Then there's FBI agent Kimberly Jones, who often thinks in a rigid, by-the-book "Western way," Burdett said. "She's the total opposite of Sonchai, in my mind. You've got them actually highlighting and contrasting each other all the way through -- contrast is always good in a book. Their underlying differences have to do partly with the concept of time. Thai people, even today, are not really that interested in time. It's not unusual to make a date with a Thai and he or she will turn up a day or two late! Whereas Kimberly's whole life is structured by time." The contrast between Sonchai and Kimberly is a prime example of the way the East and West clash -- and coexist -- in this work.

Burdett said that no books he had read directly influenced Bangkok 8's mystery-novel structure, although he did mention one novel that inspired his portrayal of a foreign detective. "As far as I know, the first English writer who had the audacity to put himself in the skin of a totally foreign detective was Martin Cruz Smith in Gorky Park, which is a masterpiece. But his character is a Russian militiaman. Martin sustains incredible detail about the USSR, shows humor and wit, and reveals the character of his protagonist in a book that's almost twice as long as mine."

Burdett, too, did extensive research, but not only about Bangkok. "It's one of those cities in developing countries where something like 50 percent of its people have only recently arrived there, and who do not consider themselves belonging to Bangkok, but to their native villages in the north. So I spent time with people in those northern villages and got much deeper insight." And there's a reference to a country funeral in the beginning of the book that reveals something telling about Thai country life: "Thais love to party -- out in the country, especially," Burdett mentioned. "If someone dies, there's a traditional Buddhist ceremony during the day and then a huge party in the evening where everybody gets drunk and stoned."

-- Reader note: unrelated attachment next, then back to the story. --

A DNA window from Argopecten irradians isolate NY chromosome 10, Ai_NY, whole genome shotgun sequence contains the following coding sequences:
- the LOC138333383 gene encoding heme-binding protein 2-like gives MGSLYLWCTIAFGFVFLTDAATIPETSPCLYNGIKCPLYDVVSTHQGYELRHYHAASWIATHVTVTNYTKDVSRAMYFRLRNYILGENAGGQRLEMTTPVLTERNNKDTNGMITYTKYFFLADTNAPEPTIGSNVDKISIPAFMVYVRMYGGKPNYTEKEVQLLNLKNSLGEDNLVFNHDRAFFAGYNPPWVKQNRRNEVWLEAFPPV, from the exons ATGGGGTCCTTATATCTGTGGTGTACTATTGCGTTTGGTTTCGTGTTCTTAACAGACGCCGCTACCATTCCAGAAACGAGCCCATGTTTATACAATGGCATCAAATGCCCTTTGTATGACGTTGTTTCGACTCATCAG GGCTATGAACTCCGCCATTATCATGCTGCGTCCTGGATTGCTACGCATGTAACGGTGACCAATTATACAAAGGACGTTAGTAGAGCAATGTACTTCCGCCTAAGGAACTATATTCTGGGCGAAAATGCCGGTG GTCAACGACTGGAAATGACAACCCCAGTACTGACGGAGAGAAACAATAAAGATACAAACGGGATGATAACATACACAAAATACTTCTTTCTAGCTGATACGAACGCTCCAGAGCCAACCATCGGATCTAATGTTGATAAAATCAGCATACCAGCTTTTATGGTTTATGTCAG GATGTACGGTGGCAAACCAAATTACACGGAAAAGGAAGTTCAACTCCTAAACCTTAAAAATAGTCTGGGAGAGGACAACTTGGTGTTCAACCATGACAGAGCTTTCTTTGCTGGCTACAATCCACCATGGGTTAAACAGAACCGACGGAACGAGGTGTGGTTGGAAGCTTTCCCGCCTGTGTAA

Before he became a full-time author, Burdett, who lives in Hong Kong, was a lawyer for 12 years. Yet his work as an attorney didn't directly influence the way Bangkok 8 turned out. In fact, Burdett has "grave reservations about criminalizing anything that consenting adults decide to do, including prostitution and everything else."

Another interesting aspect of Bangkok 8 is the way the reader learns about murdered marine sergeant Bill Bradley, and his mysterious dealings with the precious gemstone jade. "His character in fact develops even though he dies in the beginning," Burdett said.

And the way the marine is killed definitely makes the novel open in a particularly striking way. The weird thing is that something like that could have actually happened, Burdett explained. "I was reading about the Vietnam War and learned that the Vietcong used snakes -- especially cobras -- quite extensively as a weapon against the Americans," Burdett continued. "Also, there's a short story by Truman Capote called 'Hand Carved Coffins' that was an inspiration. In it, snakes are used as a murder weapon."

In the two years Burdett spent writing Bangkok 8, he developed its plot gradually rather than planning it out carefully. "My stuff has to develop organically," he added. "I can't write to a plan. I don't like doing it that way because then I find the thing getting a little over-controlled, and that wasn't the atmosphere I was aiming for. Ultimately, I was aiming for something out-of-control." -- Jeff Perlah